Archangel....Back in time, VISTA and the Peace Corps were the 2 places a person could serve a greater good. Sure, there were likely church missions one could sign up for but the above two were non-sectarian and fulfilled some need for esprit de corps without dodging bullets in a 110F southeast Asian jungle. I never thought those organizations were the product of misguided elites or liberals. Certainly no more far fetched than the Catholic church wanting to save the souls of barefoot African tribesman. Remember, it was the dawn of the Age of Aquarius. Many thought they could truly save the world. How naïve, eh?

el duque said...

VISTA roots: I was working at a radio station in Binghamton, interviewing a VISTA recruiter. I got psyched about it and told him on-air that I would join. So I did.

Stupid, but true.

Carl J. Weitz said...

You don't seem that impulsive, Duque. But funny story. And you got paid more with VISTA! LOL

Alphonso said... were right, however, not to go south of the Mason Dixon line. No one should do it now.

As for Mr. Loaf; He did get his wish.

As a vehement anti-vaxxer and anti-masker and anti- social distancer, he said " I would rather die than be mandated s to what I should do."

And he died of Covid.


I hope to die in my sleep high on magic mushroms.

Rufus T. Firefly said...

Boy I miss the Scooter. And Mr. Loaf. I believe it was David Letterman, back when he was funny, who called him that on air. Or it was the acid.

I think I'll watch Rocky Horror tonight.

DickAllen said...

As long as you're ranking Yankees fans put that asshat Rudy Giuliani at the bottom of the list. In fact, the Clintons should be standing on his shoulders.

HoraceClarke66 said...

Oh, Archie! "East Coast elites"? Spare us your cliches. I'm sure there were plenty of VISTA volunteers in the Bronx and elsewhere.

That and the Peace Corps were pretty good ideas, a way to let young people see parts of the world and the country other than their own, and do something useful.

We could use this today. I wouldn't mind seeing us restore a military draft, but even if we do, we're not going to need (or want) that many troops. Large numbers of young men and women could put in a couple years doing badly needed stuff—everything from rebuilding derelict neighborhoods to taking care of the old and infirm.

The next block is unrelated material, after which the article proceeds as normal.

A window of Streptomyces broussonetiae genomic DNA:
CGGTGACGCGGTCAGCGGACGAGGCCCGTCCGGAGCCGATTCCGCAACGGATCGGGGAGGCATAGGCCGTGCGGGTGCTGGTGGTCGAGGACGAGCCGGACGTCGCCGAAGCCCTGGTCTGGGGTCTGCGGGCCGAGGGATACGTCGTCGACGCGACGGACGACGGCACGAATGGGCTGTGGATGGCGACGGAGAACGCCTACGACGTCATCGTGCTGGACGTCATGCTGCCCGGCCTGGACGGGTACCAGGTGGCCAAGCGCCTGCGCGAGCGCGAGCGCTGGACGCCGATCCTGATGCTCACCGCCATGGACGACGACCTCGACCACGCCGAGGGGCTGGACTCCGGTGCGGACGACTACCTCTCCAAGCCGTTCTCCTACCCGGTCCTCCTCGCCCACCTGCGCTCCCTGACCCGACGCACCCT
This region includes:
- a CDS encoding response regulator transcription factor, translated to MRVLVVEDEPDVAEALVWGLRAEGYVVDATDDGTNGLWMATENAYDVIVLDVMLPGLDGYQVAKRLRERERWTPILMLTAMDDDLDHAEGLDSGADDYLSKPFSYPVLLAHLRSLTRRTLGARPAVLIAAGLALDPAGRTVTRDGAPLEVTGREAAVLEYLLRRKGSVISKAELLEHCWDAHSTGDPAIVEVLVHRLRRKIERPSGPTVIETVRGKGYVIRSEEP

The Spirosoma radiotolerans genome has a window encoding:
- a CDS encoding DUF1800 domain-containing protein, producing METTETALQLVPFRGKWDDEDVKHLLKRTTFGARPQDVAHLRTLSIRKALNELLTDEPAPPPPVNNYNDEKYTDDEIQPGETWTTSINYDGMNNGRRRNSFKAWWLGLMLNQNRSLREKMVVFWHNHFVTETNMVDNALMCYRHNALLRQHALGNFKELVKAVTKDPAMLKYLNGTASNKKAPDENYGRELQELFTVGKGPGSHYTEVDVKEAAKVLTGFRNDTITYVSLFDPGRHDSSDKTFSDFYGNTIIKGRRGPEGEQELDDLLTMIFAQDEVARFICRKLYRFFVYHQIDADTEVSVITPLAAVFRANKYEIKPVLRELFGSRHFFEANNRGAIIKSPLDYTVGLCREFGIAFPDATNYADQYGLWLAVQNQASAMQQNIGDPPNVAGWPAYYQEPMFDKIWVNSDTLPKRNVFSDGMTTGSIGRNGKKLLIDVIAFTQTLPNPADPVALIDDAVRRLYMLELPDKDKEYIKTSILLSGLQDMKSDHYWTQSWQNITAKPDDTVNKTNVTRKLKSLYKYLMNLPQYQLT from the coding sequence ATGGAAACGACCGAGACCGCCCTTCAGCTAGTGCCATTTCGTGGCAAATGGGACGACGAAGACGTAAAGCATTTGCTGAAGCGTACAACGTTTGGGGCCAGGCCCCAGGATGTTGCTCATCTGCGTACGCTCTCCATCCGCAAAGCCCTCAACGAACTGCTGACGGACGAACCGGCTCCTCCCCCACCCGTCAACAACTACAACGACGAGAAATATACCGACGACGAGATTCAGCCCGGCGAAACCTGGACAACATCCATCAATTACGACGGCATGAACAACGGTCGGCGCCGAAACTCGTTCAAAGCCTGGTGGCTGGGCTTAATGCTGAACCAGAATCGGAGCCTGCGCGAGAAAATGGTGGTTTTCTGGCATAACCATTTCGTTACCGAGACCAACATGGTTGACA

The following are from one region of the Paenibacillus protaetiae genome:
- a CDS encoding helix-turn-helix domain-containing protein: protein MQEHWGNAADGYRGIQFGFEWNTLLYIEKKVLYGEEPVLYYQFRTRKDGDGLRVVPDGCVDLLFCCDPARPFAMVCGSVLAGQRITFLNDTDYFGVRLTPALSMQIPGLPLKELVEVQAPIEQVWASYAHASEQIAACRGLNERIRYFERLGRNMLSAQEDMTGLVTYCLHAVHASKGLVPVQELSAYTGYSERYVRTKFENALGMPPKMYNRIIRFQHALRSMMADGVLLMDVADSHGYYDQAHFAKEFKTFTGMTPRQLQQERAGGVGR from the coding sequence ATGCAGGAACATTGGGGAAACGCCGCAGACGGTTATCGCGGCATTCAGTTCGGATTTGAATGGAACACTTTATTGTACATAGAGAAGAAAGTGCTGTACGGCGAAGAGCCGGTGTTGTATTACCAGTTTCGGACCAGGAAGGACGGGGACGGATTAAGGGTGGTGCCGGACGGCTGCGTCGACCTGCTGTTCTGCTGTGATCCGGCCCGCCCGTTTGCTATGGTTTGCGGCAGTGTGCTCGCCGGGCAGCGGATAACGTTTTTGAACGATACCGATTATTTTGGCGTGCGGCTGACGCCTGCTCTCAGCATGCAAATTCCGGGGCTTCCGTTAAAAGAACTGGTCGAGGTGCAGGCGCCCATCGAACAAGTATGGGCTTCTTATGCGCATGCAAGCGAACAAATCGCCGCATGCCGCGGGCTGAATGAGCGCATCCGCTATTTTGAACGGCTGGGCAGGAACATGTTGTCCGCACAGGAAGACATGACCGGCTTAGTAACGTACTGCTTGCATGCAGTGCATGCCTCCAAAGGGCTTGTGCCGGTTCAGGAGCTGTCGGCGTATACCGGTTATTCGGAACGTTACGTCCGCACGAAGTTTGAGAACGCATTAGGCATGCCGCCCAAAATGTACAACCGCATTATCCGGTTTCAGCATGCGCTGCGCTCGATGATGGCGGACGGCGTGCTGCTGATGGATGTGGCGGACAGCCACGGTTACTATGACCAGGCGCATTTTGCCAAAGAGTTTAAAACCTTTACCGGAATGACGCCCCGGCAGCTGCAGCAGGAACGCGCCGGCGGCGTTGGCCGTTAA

In return, they could draw on a GI Bill for everyone: get college money or mortgage discounts, or just plain cash. It could be a way to rebuild a social covenant.

You can send your campaign contribution today, c/o El Duque.

The Archangel said...

HC 66,
Liberals are so easy to tweak.

But your suggestion is interesting, but totally untenable.
The young people today would never stand for that kind of manual labor.
Plus, Who is going monitor this?
And who who pick what would be "rebuilt"?
And would you pay the kids while they work?

Peace Corp and VISTA were failures, or we would still have them today.
They certainly did not end the problems they were supposed to solve.

Perhaps you are correct through cuz the neighboring county is a Sanctuary County, so the Peace Corp does exist

Doug K. said...
This comment has been removed by the author.
DickAllen said...

I suspect The Archangel may actually be the new handle for ALLCAPS

Carl J. Weitz said...

Arch...There was no greater failure in my lifetime than the Vietnam war. Unless you include the hiring of Brian Cashman.

I wonder if you would have considered Amsterdam a Sanctuary City in the 1940's.

HoraceClarke66 said...

It's been done before, Archie—the CCC, which got thousands and thousands of kids off the road, gave 'ed three square meals a day, a little money to send back to the parents, and taught them something about live outdoors. Not to mention teaching both them and the army officers in charge of them a lot of things they'd need in WW II.

There's plenty of stuff that's pretty obvious to do. Not to mention just caretaking. I suspect most of us here have dealt with an aged, suffering parent. The demands in time alone are incredible, making it difficult to make a living while you're doing it. And what about elderly people without kids?

HoraceClarke66 said...

Incidentally, the Peace Corps IS still around, and VISTA is now AmeriCorps VISTA.

What were they supposed to accomplish? Well, among other things, getting Americans out there to work with and learn from each other—and the same, in those Cold War days, with people in other countries.

But that aside, Archie, I'm impressed by your optimism that everything that works, remains. If that were so, I think the original Yankee Stadium would still be standing, and batters would still know how to go to the opposite field, among many, many other things...